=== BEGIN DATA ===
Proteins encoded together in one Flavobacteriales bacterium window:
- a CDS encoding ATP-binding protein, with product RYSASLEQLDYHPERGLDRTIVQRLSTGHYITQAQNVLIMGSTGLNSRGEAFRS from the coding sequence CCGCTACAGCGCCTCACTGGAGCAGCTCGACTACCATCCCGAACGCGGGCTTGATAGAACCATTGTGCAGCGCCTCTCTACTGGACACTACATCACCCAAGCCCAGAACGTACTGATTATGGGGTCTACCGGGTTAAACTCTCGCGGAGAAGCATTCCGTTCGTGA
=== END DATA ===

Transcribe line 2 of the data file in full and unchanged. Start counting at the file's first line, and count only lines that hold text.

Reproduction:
- a CDS encoding ATP-binding protein, with product RYSASLEQLDYHPERGLDRTIVQRLSTGHYITQAQNVLIMGSTGLNSRGEAFRS from the coding sequence CCGCTACAGCGCCTCACTGGAGCAGCTCGACTACCATCCCGAACGCGGGCTTGATAGAACCATTGTGCAGCGCCTCTCTACTGGACACTACATCACCCAAGCCCAGAACGTACTGATTATGGGGTCTACCGGGTTAAACTCTCGCGGAGAAGCATTCCGTTCGTGA